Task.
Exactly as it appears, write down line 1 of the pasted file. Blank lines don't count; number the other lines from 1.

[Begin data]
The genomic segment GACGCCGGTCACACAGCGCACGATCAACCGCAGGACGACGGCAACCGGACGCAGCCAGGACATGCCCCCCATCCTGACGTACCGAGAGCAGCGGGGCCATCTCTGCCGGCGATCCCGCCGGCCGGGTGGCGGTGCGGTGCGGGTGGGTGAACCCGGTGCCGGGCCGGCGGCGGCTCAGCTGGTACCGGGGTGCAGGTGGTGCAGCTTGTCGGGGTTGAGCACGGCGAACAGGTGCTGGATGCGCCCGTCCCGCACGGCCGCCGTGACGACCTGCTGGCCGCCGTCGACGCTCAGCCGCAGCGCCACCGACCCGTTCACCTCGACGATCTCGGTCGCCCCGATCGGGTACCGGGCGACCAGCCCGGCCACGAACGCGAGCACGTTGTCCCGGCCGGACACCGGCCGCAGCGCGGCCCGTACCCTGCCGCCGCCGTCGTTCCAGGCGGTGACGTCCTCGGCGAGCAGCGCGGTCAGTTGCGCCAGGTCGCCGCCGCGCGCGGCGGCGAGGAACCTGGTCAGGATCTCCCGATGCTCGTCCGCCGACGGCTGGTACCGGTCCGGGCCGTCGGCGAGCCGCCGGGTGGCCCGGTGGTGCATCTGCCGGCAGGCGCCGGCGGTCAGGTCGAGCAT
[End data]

The genomic segment GACGCCGGTCACACAGCGCACGATCAACCGCAGGACGACGGCAACCGGACGCAGCCAGGACATGCCCCCCATCCTGACGTACCGAGAGCAGCGGGGCCATCTCTGCCGGCGATCCCGCCGGCCGGGTGGCGGTGCGGTGCGGGTGGGTGAACCCGGTGCCGGGCCGGCGGCGGCTCAGCTGGTACCGGGGTGCAGGTGGTGCAGCTTGTCGGGGTTGAGCACGGCGAACAGGTGCTGGATGCGCCCGTCCCGCACGGCCGCCGTGACGACCTGCTGGCCGCCGTCGACGCTCAGCCGCAGCGCCACCGACCCGTTCACCTCGACGATCTCGGTCGCCCCGATCGGGTACCGGGCGACCAGCCCGGCCACGAACGCGAGCACGTTGTCCCGGCCGGACACCGGCCGCAGCGCGGCCCGTACCCTGCCGCCGCCGTCGTTCCAGGCGGTGACGTCCTCGGCGAGCAGCGCGGTCAGTTGCGCCAGGTCGCCGCCGCGCGCGGCGGCGAGGAACCTGGTCAGGATCTCCCGATGCTCGTCCGCCGACGGCTGGTACCGGTCCGGGCCGTCGGCGAGCCGCCGGGTGGCCCGGTGGTGCATCTGCCGGCAGGCGCCGGCGGTCAGGTCGAGCAT